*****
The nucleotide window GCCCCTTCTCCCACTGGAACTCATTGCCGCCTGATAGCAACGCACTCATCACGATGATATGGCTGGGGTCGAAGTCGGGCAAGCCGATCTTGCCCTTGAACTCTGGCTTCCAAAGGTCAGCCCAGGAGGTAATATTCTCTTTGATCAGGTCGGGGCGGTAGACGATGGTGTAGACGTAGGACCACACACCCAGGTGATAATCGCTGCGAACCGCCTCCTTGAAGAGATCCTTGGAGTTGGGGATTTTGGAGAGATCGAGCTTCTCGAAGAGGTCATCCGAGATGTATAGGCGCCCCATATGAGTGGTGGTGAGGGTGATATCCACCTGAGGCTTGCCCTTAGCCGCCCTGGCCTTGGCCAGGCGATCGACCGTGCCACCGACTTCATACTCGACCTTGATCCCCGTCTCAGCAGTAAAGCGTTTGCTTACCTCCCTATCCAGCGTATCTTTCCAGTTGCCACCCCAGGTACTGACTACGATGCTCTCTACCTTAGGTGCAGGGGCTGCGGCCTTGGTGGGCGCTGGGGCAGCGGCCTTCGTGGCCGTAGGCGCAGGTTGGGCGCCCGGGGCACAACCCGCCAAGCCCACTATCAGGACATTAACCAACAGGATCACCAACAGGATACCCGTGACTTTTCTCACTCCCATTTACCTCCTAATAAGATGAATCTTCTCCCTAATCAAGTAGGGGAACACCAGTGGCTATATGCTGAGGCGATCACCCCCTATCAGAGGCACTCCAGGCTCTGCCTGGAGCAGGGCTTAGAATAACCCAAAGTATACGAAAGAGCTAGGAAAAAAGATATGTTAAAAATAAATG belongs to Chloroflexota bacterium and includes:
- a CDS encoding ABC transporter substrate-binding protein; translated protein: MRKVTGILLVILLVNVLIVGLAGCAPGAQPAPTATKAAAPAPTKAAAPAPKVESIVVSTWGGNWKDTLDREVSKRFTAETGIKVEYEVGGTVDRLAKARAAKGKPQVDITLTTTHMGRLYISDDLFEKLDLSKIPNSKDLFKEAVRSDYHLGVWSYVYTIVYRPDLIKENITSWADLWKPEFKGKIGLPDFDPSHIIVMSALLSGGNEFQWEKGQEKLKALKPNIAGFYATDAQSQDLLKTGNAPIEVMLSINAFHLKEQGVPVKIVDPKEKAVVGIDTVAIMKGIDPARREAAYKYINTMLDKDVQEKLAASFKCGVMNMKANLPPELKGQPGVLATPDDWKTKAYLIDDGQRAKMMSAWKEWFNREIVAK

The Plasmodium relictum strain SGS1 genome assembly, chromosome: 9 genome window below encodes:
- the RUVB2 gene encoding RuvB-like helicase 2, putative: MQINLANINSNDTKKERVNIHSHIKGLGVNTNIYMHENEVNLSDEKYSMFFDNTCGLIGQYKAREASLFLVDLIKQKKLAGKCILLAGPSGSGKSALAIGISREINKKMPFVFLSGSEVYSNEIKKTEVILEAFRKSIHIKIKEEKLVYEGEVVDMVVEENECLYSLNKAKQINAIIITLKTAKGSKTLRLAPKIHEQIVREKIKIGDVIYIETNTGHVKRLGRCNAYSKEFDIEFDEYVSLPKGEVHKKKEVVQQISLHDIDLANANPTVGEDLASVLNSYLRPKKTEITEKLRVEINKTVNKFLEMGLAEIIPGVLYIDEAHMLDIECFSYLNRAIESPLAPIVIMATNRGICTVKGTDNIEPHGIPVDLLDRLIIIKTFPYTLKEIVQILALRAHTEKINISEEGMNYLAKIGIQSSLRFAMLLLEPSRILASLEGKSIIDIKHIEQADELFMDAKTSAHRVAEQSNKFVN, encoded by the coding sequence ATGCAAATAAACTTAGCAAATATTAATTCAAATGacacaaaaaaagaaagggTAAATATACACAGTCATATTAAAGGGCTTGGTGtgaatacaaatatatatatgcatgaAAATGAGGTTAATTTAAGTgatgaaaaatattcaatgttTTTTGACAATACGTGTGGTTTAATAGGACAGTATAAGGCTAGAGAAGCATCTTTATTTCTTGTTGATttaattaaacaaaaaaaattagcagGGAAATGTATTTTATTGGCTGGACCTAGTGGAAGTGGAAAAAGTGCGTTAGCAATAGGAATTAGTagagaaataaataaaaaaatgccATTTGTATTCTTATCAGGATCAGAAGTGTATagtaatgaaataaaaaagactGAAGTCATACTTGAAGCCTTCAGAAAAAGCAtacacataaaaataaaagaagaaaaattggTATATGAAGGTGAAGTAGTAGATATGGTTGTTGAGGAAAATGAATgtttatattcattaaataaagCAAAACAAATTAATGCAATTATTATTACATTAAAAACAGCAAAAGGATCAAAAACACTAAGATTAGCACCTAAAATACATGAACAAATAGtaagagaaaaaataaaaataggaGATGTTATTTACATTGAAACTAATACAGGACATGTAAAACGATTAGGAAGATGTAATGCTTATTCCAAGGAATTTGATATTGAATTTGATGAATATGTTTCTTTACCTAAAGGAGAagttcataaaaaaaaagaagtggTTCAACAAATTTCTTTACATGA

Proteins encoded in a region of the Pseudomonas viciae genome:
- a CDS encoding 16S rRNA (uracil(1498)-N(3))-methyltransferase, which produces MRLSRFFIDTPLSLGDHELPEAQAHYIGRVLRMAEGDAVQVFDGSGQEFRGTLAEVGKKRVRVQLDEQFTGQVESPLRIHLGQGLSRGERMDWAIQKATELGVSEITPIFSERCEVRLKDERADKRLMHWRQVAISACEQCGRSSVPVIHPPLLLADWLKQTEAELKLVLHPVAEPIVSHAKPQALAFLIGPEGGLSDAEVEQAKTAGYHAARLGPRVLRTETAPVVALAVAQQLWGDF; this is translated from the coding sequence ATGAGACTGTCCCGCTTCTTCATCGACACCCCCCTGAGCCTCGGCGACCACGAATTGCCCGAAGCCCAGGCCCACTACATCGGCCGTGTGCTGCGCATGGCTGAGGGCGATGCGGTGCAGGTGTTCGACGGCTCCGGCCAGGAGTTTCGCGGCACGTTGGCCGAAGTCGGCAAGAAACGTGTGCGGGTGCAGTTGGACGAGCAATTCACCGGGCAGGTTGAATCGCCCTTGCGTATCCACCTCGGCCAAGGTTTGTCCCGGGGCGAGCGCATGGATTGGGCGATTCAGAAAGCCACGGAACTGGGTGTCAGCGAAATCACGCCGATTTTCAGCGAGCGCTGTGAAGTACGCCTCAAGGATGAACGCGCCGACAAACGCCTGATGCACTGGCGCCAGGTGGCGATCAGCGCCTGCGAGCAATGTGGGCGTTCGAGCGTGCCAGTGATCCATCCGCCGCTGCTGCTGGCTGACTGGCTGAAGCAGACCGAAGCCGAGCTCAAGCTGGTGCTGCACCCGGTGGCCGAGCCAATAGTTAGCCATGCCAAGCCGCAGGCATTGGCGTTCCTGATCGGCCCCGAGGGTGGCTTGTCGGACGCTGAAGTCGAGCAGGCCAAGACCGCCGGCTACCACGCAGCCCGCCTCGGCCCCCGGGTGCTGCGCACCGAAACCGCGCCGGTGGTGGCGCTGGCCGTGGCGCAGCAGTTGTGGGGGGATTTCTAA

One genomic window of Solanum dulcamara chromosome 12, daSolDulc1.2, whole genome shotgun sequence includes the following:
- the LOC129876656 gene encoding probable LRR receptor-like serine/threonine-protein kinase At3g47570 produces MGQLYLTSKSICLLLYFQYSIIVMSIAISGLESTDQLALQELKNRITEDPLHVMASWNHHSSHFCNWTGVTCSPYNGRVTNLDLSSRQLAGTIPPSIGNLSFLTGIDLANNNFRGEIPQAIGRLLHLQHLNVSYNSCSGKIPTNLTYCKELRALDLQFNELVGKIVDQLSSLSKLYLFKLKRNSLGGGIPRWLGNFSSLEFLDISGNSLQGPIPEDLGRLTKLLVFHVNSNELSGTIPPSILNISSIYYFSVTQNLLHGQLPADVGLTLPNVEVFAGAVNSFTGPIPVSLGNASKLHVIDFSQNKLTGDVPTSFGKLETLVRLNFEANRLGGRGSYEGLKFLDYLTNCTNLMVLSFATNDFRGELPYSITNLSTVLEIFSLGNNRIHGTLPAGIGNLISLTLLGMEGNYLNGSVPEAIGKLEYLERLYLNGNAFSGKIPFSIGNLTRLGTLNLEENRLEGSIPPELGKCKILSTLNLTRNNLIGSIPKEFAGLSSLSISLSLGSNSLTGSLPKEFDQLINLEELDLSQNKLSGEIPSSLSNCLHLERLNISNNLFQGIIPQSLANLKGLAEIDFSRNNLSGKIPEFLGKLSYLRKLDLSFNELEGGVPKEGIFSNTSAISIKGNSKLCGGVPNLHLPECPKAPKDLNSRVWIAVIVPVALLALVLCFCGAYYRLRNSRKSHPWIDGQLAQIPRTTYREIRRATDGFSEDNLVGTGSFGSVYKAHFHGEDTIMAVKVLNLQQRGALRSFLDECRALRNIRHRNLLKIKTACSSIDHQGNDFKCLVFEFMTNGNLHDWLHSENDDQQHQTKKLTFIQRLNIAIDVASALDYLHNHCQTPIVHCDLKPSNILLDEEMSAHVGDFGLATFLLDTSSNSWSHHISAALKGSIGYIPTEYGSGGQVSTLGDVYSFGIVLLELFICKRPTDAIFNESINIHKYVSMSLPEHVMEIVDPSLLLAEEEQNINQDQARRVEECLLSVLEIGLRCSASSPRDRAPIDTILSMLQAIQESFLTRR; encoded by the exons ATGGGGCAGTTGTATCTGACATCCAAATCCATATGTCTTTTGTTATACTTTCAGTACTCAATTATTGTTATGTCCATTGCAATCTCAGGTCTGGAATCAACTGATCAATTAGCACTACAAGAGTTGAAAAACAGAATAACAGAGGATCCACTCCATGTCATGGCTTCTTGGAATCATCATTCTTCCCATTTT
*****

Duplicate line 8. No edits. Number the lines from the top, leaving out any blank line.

- the LOC129876656 gene encoding probable LRR receptor-like serine/threonine-protein kinase At3g47570 produces MGQLYLTSKSICLLLYFQYSIIVMSIAISGLESTDQLALQELKNRITEDPLHVMASWNHHSSHFCNWTGVTCSPYNGRVTNLDLSSRQLAGTIPPSIGNLSFLTGIDLANNNFRGEIPQAIGRLLHLQHLNVSYNSCSGKIPTNLTYCKELRALDLQFNELVGKIVDQLSSLSKLYLFKLKRNSLGGGIPRWLGNFSSLEFLDISGNSLQGPIPEDLGRLTKLLVFHVNSNELSGTIPPSILNISSIYYFSVTQNLLHGQLPADVGLTLPNVEVFAGAVNSFTGPIPVSLGNASKLHVIDFSQNKLTGDVPTSFGKLETLVRLNFEANRLGGRGSYEGLKFLDYLTNCTNLMVLSFATNDFRGELPYSITNLSTVLEIFSLGNNRIHGTLPAGIGNLISLTLLGMEGNYLNGSVPEAIGKLEYLERLYLNGNAFSGKIPFSIGNLTRLGTLNLEENRLEGSIPPELGKCKILSTLNLTRNNLIGSIPKEFAGLSSLSISLSLGSNSLTGSLPKEFDQLINLEELDLSQNKLSGEIPSSLSNCLHLERLNISNNLFQGIIPQSLANLKGLAEIDFSRNNLSGKIPEFLGKLSYLRKLDLSFNELEGGVPKEGIFSNTSAISIKGNSKLCGGVPNLHLPECPKAPKDLNSRVWIAVIVPVALLALVLCFCGAYYRLRNSRKSHPWIDGQLAQIPRTTYREIRRATDGFSEDNLVGTGSFGSVYKAHFHGEDTIMAVKVLNLQQRGALRSFLDECRALRNIRHRNLLKIKTACSSIDHQGNDFKCLVFEFMTNGNLHDWLHSENDDQQHQTKKLTFIQRLNIAIDVASALDYLHNHCQTPIVHCDLKPSNILLDEEMSAHVGDFGLATFLLDTSSNSWSHHISAALKGSIGYIPTEYGSGGQVSTLGDVYSFGIVLLELFICKRPTDAIFNESINIHKYVSMSLPEHVMEIVDPSLLLAEEEQNINQDQARRVEECLLSVLEIGLRCSASSPRDRAPIDTILSMLQAIQESFLTRR; encoded by the exons ATGGGGCAGTTGTATCTGACATCCAAATCCATATGTCTTTTGTTATACTTTCAGTACTCAATTATTGTTATGTCCATTGCAATCTCAGGTCTGGAATCAACTGATCAATTAGCACTACAAGAGTTGAAAAACAGAATAACAGAGGATCCACTCCATGTCATGGCTTCTTGGAATCATCATTCTTCCCATTTT